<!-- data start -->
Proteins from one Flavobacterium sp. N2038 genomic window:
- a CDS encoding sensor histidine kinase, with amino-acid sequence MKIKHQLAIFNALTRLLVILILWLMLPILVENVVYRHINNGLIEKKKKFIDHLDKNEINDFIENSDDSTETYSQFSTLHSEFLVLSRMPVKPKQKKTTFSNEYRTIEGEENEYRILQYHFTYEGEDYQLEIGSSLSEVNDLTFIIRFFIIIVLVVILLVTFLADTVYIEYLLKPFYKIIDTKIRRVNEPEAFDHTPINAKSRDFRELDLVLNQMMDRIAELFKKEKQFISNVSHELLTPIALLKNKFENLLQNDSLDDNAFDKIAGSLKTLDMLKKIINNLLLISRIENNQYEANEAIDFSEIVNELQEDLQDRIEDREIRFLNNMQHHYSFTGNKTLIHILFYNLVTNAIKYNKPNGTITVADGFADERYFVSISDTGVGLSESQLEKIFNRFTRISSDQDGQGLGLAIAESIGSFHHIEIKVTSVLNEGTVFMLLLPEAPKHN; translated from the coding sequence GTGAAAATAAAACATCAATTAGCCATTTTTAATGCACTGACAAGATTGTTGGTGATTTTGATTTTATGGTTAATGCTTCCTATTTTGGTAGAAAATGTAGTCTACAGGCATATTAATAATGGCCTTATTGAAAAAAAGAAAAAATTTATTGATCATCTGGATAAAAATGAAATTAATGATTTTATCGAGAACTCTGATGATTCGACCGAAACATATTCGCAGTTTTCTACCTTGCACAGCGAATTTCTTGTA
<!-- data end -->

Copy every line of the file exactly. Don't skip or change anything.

Proteins from one Flavobacterium sp. N2038 genomic window:
- a CDS encoding sensor histidine kinase, with amino-acid sequence MKIKHQLAIFNALTRLLVILILWLMLPILVENVVYRHINNGLIEKKKKFIDHLDKNEINDFIENSDDSTETYSQFSTLHSEFLVLSRMPVKPKQKKTTFSNEYRTIEGEENEYRILQYHFTYEGEDYQLEIGSSLSEVNDLTFIIRFFIIIVLVVILLVTFLADTVYIEYLLKPFYKIIDTKIRRVNEPEAFDHTPINAKSRDFRELDLVLNQMMDRIAELFKKEKQFISNVSHELLTPIALLKNKFENLLQNDSLDDNAFDKIAGSLKTLDMLKKIINNLLLISRIENNQYEANEAIDFSEIVNELQEDLQDRIEDREIRFLNNMQHHYSFTGNKTLIHILFYNLVTNAIKYNKPNGTITVADGFADERYFVSISDTGVGLSESQLEKIFNRFTRISSDQDGQGLGLAIAESIGSFHHIEIKVTSVLNEGTVFMLLLPEAPKHN; translated from the coding sequence GTGAAAATAAAACATCAATTAGCCATTTTTAATGCACTGACAAGATTGTTGGTGATTTTGATTTTATGGTTAATGCTTCCTATTTTGGTAGAAAATGTAGTCTACAGGCATATTAATAATGGCCTTATTGAAAAAAAGAAAAAATTTATTGATCATCTGGATAAAAATGAAATTAATGATTTTATCGAGAACTCTGATGATTCGACCGAAACATATTCGCAGTTTTCTACCTTGCACAGCGAATTTCTTGTA